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Uganda's New Generation Is Disappointed That Museveni's 35-Year Rule Continues


Ugandans yearning for change have suffered a huge loss. Bobi Wine, a young singer turned politician, represented a new dawn for the country. But earlier this month, he was crushed by the country's longtime ruler in an election that critics called rigged. The loss has left Ugandans seeking answers. NPR's Eyder Peralta reports.


EYDER PERALTA, BYLINE: The day after election results are announced, Ugandans stream into St. Paul's Cathedral for mass. They look up at the altar, pray underneath the high arches and the crystal chandeliers. And in his homily, the Reverend Samuel Muwonge offers solace.

SAMUEL MUWONGE: Yesterday is history. Tomorrow is a mystery. And today is a gift.

PERALTA: He says humans with pent-up anger are rushing to their death.

MUWONGE: (Non-English language spoken).

PERALTA: He says Ugandans could choose to be mad at election officials or at the police, but instead, he says, they should focus on life - love life, love everyone, no matter how they voted. What is done is done.

UNIDENTIFIED GROUP: (Singing in non-English language).

PERALTA: His parishioners don't clap. Some nod in approval. But most just hang their heads in resignation.


UNIDENTIFIED GROUP: (Singing in non-English language).

PERALTA: This election was supposed to be different. Finally, a new generation was challenging the 35-year rule of President Yoweri Museveni. The country's most popular singer, Bobi Wine, drew huge crowds with the slogan, we are removing a dictator. But in the end, the electoral commission handed President Museveni a huge win.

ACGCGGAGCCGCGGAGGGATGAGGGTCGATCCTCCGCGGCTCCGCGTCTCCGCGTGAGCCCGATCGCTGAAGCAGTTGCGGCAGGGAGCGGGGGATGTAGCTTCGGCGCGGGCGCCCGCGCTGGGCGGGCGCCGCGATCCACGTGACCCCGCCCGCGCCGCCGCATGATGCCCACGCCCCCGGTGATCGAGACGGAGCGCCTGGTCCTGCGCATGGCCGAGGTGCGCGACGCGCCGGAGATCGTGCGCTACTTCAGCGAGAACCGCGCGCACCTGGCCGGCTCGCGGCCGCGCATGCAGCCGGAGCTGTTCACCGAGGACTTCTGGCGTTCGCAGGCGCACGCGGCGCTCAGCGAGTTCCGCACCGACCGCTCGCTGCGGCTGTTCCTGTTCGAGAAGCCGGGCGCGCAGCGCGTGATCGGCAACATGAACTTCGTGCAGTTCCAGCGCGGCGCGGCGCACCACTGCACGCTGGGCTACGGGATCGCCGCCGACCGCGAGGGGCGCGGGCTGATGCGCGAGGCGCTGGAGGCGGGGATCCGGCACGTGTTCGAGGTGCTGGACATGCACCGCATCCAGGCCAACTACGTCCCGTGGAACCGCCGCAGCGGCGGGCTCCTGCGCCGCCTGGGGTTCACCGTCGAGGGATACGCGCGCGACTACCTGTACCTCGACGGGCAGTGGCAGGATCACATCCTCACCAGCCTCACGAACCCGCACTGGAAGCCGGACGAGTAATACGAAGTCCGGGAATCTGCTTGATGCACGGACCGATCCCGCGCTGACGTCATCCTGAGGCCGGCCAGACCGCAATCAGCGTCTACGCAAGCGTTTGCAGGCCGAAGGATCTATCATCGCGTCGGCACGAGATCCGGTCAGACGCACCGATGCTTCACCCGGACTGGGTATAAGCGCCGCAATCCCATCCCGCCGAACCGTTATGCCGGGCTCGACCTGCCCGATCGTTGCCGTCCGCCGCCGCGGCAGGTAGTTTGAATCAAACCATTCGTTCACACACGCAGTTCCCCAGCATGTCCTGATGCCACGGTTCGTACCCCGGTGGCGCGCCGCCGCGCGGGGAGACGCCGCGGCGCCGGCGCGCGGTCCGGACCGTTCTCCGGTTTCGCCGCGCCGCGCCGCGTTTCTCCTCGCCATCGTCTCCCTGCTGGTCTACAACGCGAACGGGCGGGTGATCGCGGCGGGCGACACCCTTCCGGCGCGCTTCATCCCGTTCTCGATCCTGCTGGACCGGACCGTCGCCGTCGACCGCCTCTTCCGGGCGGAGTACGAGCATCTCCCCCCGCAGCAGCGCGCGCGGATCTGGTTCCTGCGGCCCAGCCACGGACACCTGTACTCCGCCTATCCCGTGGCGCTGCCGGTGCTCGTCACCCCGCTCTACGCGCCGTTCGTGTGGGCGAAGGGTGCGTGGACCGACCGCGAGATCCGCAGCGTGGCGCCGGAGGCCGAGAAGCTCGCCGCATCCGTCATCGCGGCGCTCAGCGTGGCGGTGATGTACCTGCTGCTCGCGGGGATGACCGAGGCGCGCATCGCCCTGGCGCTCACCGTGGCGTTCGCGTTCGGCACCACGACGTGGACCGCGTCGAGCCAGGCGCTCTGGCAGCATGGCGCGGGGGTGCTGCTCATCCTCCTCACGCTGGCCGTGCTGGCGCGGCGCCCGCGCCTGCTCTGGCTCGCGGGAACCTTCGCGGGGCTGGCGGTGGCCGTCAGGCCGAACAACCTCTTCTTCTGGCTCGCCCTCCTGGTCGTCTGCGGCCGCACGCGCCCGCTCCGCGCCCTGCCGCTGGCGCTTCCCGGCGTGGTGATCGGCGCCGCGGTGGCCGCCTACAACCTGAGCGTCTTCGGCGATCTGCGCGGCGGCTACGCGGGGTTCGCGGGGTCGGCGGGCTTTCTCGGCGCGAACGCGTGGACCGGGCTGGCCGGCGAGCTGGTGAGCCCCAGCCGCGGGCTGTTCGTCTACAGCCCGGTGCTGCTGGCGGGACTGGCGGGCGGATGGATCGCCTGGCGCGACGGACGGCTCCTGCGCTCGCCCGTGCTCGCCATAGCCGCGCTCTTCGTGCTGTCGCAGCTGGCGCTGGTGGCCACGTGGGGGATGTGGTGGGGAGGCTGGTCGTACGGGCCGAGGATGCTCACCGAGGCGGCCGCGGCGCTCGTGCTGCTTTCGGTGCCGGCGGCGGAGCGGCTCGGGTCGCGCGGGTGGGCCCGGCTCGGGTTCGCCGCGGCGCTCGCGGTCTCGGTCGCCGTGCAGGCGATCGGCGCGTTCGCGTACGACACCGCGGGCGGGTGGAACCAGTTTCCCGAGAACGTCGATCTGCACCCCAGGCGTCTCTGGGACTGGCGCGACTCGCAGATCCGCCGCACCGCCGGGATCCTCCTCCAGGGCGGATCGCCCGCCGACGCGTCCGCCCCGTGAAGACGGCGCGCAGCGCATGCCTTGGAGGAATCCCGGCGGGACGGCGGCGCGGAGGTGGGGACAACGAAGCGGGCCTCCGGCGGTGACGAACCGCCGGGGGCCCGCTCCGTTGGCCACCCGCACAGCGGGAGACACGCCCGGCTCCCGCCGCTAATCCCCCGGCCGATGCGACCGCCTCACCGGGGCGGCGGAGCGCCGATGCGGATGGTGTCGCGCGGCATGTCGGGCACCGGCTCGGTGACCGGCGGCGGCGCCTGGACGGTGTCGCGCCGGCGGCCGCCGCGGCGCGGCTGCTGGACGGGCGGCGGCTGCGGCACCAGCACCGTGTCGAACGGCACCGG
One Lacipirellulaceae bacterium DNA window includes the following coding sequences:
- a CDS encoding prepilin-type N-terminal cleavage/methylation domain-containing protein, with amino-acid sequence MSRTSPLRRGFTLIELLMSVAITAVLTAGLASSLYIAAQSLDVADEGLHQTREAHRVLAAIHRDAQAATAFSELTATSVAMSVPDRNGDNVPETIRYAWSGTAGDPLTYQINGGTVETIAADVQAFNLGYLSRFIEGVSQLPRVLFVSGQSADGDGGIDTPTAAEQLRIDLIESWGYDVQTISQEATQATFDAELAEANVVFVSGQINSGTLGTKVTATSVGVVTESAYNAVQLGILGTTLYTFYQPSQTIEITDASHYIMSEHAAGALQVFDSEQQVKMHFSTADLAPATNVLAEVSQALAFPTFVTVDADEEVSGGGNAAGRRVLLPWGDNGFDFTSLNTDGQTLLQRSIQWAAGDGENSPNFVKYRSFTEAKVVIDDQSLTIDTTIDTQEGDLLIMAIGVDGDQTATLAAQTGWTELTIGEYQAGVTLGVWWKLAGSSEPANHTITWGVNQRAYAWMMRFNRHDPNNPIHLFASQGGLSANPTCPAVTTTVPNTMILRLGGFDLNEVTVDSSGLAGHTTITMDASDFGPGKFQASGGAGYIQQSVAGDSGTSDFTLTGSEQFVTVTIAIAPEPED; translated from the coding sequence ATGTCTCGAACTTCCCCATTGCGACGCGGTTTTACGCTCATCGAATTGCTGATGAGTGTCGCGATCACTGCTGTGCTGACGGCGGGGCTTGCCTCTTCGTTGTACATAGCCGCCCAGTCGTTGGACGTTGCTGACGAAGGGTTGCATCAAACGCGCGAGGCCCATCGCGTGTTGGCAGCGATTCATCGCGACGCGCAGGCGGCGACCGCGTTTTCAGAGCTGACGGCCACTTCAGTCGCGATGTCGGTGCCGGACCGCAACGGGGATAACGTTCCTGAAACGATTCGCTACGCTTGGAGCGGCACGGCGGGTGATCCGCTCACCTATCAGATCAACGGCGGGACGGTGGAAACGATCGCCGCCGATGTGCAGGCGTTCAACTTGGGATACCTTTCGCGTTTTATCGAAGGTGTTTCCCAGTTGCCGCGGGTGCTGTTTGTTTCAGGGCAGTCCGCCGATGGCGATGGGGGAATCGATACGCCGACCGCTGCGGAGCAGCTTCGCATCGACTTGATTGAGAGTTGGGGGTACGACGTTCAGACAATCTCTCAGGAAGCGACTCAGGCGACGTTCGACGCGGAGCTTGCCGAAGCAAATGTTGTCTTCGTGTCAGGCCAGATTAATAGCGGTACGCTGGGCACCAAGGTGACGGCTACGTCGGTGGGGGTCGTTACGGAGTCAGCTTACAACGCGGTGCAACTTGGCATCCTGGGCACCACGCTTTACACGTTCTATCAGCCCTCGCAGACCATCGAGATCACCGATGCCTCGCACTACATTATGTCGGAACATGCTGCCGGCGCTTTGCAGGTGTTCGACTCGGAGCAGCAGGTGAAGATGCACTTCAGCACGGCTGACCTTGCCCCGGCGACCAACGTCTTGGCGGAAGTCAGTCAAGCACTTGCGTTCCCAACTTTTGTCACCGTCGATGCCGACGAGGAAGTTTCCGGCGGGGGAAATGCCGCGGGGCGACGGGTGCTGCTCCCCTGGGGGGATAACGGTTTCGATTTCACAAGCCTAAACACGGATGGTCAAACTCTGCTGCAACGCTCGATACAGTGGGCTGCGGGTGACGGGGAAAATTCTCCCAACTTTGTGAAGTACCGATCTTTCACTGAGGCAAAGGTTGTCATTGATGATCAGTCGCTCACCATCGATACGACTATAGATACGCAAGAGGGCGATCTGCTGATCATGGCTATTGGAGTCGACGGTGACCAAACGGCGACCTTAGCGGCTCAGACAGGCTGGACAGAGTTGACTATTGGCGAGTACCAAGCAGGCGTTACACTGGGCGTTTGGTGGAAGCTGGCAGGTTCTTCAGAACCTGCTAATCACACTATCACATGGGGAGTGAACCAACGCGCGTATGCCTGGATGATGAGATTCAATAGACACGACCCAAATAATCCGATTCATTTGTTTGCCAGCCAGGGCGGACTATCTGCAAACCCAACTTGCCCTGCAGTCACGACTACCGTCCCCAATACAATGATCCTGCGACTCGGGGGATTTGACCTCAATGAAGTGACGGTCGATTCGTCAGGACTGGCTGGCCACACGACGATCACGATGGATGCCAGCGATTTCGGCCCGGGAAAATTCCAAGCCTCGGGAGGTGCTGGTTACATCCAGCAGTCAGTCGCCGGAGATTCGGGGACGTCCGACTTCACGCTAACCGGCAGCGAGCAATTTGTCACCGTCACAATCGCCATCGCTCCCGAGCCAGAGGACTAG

SHEILA KAWAMARA: I was one of those people who was saying, we don't need to go out for elections at all because if the results are going to be the same, why are we wasting our time?

PERALTA: That is Sheila Kawamara, a political analyst and former politician. She says Bobi Wine went into the elections with naivete. He was confronting a deeply entrenched regime, one with tons of money, one backed by the military. Yet Bobi Wine came at them with music and social media and earnest messages of hope and change. But this regime, she says...

KAWAMARA: They are old, but they are not fools. And they are not going to let go just because you're making a lot of noise. They will not.

PERALTA: In fact, as elections approached, Museveni's machine kicked in. Security forces arrested hundreds of Bobi Wine's organizers. The military deployed to make sure protests never took off. Authorities turned off the Internet, which Bobi Wine had used to turn out young people. And Bobi Wine was put under house arrest. He hasn't been able to rally his supporters or effectively challenge the election results. So what everyone thought would be Museveni's most formidable challenge just fizzled.


PERALTA: As mass ends, Reverend Muwonge tells me that he fasted for three days seeking divine guidance for this sermon. And God told him he should preach love, that Ugandans need each other more than they need their government.

MUWONGE: It's a message beyond politics - beyond - because politics is for some time...


MUWONGE: ...And eternity is forever.

PERALTA: But as the reverend walks away, one of his young parishioners, Edward Mugisha, whispers that Ugandans don't want to get over elections. They're silent because they're scared.

EDWARD MUGISHA: Policemen, military men are in here.


MUGISHA: All guns are cocked.

PERALTA: Even - I saw a policeman...


PERALTA: ...Even here at church.

MUGISHA: At church. Even now, as I'm talking to you, if there is any policeman around, they can arrest me.

PERALTA: But their yearning for change remains. This silence, he says, is temporary, and it shouldn't be interpreted as defeat.

Eyder Peralta, NPR News, Kampala.

(SOUNDBITE OF MUSIC) Transcript provided by NPR, Copyright NPR.

Eyder Peralta is NPR's East Africa correspondent based in Nairobi, Kenya.